Stanford's school record for points allowed in a football game was incorrect in Thursday's editions. The Cardinal gave up 72 points to UCLA in 1954. (Published 10/30/1999)
Stanford gave up a school-record 69 points to Texas in its season opener and suffered a 44-39 loss on Oct. 2 to San Jose State, a team that has scored seven points in its past two games and is now 3-4. The Cardinal has given up 1,120 yards in its past two games. Its defense, which had 10 starters returning, is allowing 473.3 yards per game--111th among the nation's 114 Division I-A teams.
But with a little bit of luck and a whole lot of offense, the Cardinal leads the Pacific-10 with a 5-0 conference record and is beginning to think it could make its first Rose Bowl appearance since 1972. Then again, Stanford easily could lose its last four games and finish ineligible for a bowl game at 5-6. It faces Washington this week in Seattle, where it hasn't won since 1975. After that, Stanford has Arizona State, California and Notre Dame.
"I think that any time that you're dealing with teenagers or young adults, there's a certain amount of unpredictability in their behavior and in their thought process and also in their actions," Coach Tyrone Willingham said. "It gives you the chance for unexpected things to happen. It allows for comebacks; it allows for strange wins; it allows for all kinds of things to happen in the course of a ballgame."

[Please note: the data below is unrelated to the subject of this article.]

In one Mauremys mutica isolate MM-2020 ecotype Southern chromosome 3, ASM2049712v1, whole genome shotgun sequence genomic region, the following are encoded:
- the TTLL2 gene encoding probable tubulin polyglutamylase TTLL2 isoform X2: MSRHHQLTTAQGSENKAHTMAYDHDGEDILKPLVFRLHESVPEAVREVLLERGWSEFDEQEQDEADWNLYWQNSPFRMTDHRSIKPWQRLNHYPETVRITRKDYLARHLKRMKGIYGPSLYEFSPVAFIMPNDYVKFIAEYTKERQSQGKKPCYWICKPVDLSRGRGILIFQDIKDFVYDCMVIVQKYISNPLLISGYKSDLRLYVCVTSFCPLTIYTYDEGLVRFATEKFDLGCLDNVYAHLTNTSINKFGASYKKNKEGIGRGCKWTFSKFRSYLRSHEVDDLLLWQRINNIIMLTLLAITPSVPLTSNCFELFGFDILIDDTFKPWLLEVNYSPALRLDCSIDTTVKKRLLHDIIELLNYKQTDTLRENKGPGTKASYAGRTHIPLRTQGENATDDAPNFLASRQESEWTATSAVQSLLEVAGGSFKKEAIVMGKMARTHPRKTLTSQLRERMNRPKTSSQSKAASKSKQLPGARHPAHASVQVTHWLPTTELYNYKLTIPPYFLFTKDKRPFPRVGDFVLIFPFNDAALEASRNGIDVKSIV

Strange wins have been Stanford's norm the past two weeks. On Oct. 16, the Cardinal defeated Oregon State, 21-17, despite four turnovers. Last week, Stanford fell behind Southern California 21-0 in the first quarter before coming back to win, 35-31, even though USC quarterback Mike Van Raaphorst passed for a school-record 415 yards.
"Hopefully, we have a defense that is improving week by week," Willingham said. "Sometimes, I think it's very difficult to see that in all the numbers. And because we can't see it always in the numbers, we label ourselves a timely defense because we have been able to make some plays at the right times to put ourselves in a position to win games."
Amazingly, Stanford's offense is more than compensating for the defense, ranking fifth in the nation at 482.3 yards per game and 11th in the nation in scoring at 36.9 points per game. Wide receiver Troy Walters became the school's all-time leader in receptions last week and needs four more to break Darrin Nelson's Pac-10 career record of 219. He is already the conference leader in career receiving yards with 3,455.
Although a Rose Bowl appearance still might seem hard to imagine, stranger things have happened at Stanford this season. For example, the "timely" defense is the one with a nickname harkening back to Stanford's 1971 and 1972 Rose Bowl champion teams, which were led by defensive linemen nicknamed the Thunderchickens. This year's defensive linemen, coached by former Thunderchicken Dave Tipton, call themselves the Trenchdogs. They eat every Thursday at a restaurant they call the Trenchdog Trough and celebrate victories by getting down on all fours and woofing at midfield while wearing giant chain-link necklaces.